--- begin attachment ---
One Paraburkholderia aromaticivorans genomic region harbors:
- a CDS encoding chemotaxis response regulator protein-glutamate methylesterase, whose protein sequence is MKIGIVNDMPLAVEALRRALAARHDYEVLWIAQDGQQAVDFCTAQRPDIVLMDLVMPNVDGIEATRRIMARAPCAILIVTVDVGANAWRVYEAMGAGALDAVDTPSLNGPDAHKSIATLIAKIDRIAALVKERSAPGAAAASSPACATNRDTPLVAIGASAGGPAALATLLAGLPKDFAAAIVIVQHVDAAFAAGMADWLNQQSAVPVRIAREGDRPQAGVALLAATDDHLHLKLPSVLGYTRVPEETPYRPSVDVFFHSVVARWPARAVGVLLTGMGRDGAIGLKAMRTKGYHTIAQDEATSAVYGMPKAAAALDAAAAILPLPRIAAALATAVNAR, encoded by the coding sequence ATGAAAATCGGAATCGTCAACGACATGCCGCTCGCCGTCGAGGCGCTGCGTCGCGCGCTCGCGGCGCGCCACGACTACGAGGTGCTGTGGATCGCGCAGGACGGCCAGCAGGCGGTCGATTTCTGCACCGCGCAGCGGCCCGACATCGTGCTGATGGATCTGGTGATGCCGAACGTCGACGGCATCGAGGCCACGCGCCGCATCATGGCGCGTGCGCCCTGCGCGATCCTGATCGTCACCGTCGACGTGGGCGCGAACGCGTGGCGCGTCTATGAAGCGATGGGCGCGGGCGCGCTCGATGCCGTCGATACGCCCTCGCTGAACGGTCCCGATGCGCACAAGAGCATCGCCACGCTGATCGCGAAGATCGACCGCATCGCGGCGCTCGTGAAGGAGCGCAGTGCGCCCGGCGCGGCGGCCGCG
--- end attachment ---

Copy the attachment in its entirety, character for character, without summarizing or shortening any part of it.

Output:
One Paraburkholderia aromaticivorans genomic region harbors:
- a CDS encoding chemotaxis response regulator protein-glutamate methylesterase, whose protein sequence is MKIGIVNDMPLAVEALRRALAARHDYEVLWIAQDGQQAVDFCTAQRPDIVLMDLVMPNVDGIEATRRIMARAPCAILIVTVDVGANAWRVYEAMGAGALDAVDTPSLNGPDAHKSIATLIAKIDRIAALVKERSAPGAAAASSPACATNRDTPLVAIGASAGGPAALATLLAGLPKDFAAAIVIVQHVDAAFAAGMADWLNQQSAVPVRIAREGDRPQAGVALLAATDDHLHLKLPSVLGYTRVPEETPYRPSVDVFFHSVVARWPARAVGVLLTGMGRDGAIGLKAMRTKGYHTIAQDEATSAVYGMPKAAAALDAAAAILPLPRIAAALATAVNAR, encoded by the coding sequence ATGAAAATCGGAATCGTCAACGACATGCCGCTCGCCGTCGAGGCGCTGCGTCGCGCGCTCGCGGCGCGCCACGACTACGAGGTGCTGTGGATCGCGCAGGACGGCCAGCAGGCGGTCGATTTCTGCACCGCGCAGCGGCCCGACATCGTGCTGATGGATCTGGTGATGCCGAACGTCGACGGCATCGAGGCCACGCGCCGCATCATGGCGCGTGCGCCCTGCGCGATCCTGATCGTCACCGTCGACGTGGGCGCGAACGCGTGGCGCGTCTATGAAGCGATGGGCGCGGGCGCGCTCGATGCCGTCGATACGCCCTCGCTGAACGGTCCCGATGCGCACAAGAGCATCGCCACGCTGATCGCGAAGATCGACCGCATCGCGGCGCTCGTGAAGGAGCGCAGTGCGCCCGGCGCGGCGGCCGCG